In their view (Ajayi, and Iyoha Ibid, 2012), excessive stock of debts retard growth and hamper the socio-economic development of sub-saharan countries. The large debt stock and crushing debt service burden have induced macroeconomic instability, sizeable adverse shock and economic retrogression. All in contradiction to the prediction of fast economic growth driven by external debt financing. (Umaru, 2013).”
This observed contradiction between external debt and economic development is a serious problem in the economic literature that requires extensive research to be resolved. This study is therefore carried out to achieve this objective. In addition, its empirical findings should generate new insight into the external debt economic growth nexus. Thus, it will fill the gap in the literature created by the observed puzzling evidence of inverse relationship between external debt and economic development. Hence the focus of this research is to resolve these research questions:
- What are the impact of external debt on economic development of Nigeria?
- What are the direction of causality between debt and economic development of Nigeria?
- Objectives of the Study
The broad objective of the study is to examine the impact of external debt on economic development. The specific objectives are;
- To determine the impact of external debt on economic development of Nigeria.
- To determine the direction of causality between debt and economic development of Nigeria.
- Research Hypotheses
The following hypothesis will be stated in null form,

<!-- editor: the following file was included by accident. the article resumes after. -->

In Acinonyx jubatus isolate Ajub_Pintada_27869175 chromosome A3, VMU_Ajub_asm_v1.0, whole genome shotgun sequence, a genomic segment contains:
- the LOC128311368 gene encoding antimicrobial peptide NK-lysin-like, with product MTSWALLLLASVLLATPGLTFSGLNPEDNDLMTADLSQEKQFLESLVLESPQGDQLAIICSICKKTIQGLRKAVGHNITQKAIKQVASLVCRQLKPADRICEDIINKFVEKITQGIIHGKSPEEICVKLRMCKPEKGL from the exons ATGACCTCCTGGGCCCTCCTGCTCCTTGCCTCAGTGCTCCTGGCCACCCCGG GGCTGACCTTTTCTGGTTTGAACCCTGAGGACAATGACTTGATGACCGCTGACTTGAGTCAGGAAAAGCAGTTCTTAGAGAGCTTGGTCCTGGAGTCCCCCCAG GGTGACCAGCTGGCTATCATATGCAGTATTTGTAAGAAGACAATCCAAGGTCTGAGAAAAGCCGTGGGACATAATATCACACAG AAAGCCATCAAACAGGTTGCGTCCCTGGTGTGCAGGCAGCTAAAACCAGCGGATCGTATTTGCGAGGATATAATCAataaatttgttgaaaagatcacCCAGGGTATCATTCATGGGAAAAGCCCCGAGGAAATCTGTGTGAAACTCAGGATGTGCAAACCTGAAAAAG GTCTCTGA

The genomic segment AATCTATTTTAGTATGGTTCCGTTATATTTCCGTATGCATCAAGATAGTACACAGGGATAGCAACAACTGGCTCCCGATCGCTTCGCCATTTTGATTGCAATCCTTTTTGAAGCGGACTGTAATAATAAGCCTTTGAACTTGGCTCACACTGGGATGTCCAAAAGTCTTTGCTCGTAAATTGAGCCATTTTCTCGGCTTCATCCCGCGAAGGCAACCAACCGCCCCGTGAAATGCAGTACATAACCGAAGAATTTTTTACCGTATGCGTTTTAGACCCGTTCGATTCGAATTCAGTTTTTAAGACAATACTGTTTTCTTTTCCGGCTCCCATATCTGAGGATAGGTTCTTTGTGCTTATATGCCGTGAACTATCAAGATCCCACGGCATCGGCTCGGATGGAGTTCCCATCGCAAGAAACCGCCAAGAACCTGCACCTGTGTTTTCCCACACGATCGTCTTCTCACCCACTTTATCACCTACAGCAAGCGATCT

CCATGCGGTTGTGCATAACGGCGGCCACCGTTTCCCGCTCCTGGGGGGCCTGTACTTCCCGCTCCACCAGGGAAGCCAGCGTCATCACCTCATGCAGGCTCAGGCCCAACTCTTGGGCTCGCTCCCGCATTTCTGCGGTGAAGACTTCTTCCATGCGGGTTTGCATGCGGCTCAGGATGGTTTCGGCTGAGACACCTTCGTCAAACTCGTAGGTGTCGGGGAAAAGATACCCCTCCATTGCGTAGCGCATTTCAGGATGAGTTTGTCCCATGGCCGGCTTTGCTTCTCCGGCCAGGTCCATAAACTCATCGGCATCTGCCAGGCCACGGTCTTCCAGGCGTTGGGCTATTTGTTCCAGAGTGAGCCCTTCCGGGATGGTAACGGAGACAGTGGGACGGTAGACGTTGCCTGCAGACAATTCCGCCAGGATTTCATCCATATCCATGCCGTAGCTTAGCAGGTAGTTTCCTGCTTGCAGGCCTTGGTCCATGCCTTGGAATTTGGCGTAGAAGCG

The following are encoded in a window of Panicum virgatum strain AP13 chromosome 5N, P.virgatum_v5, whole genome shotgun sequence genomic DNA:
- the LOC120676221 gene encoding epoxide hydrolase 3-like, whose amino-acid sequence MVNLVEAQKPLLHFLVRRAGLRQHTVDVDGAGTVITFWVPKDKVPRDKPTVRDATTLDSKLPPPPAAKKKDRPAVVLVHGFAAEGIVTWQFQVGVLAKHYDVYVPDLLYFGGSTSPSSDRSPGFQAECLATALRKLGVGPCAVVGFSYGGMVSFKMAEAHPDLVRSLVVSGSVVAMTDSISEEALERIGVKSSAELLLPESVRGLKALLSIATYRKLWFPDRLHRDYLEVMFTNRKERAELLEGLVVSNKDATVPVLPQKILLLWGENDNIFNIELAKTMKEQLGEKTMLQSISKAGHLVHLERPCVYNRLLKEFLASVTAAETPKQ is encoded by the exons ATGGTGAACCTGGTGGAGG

H0: External debt has no significant impact on economic development of Nigeria.
H1: External debt has significant impact on economic development of Nigeria.
H0: There is no direction of causality between debt and economic development of Nigeria.
H1: There is direction of causality between debt and economic development of Nigeria.
- Significance of the Study
The study will examine the impact of external debt on economic development of Nigeria. The study will be of immense benefit to the following group;
National planning committee: The findings and recommendations of the research work will assist members of National planning committee in proper planning on how to reap the country of external debt burden that country owe to other countries and international organization like Paris club.
Government: The study will also assist Government in utilizing the external debt borrowed in the key sectors of the economy.
Private firms: To private firm, the study will assist manager in knowing which sector of economy to invest.
Policy makers: The study will assist policy maker in formulating policy that assist the country in proper utilization of the external debt and external debt payment in the county.
Students: To students, the study will serve as conceptual guide to incoming students in the same field of study.
- Scope of the Study
The study will focus on the impact of external debt on economic development of Nigeria. The study will cover from 1985 to 2016. Annual time series data will be sourced from the Central Bank of Nigeria Statistical Bulletin will be used for the analysis. Variables to be used include external debt, real gross domestic product (RGDP), exchange rate, interest rate differential, Money supply and economic development (proxied by human development index).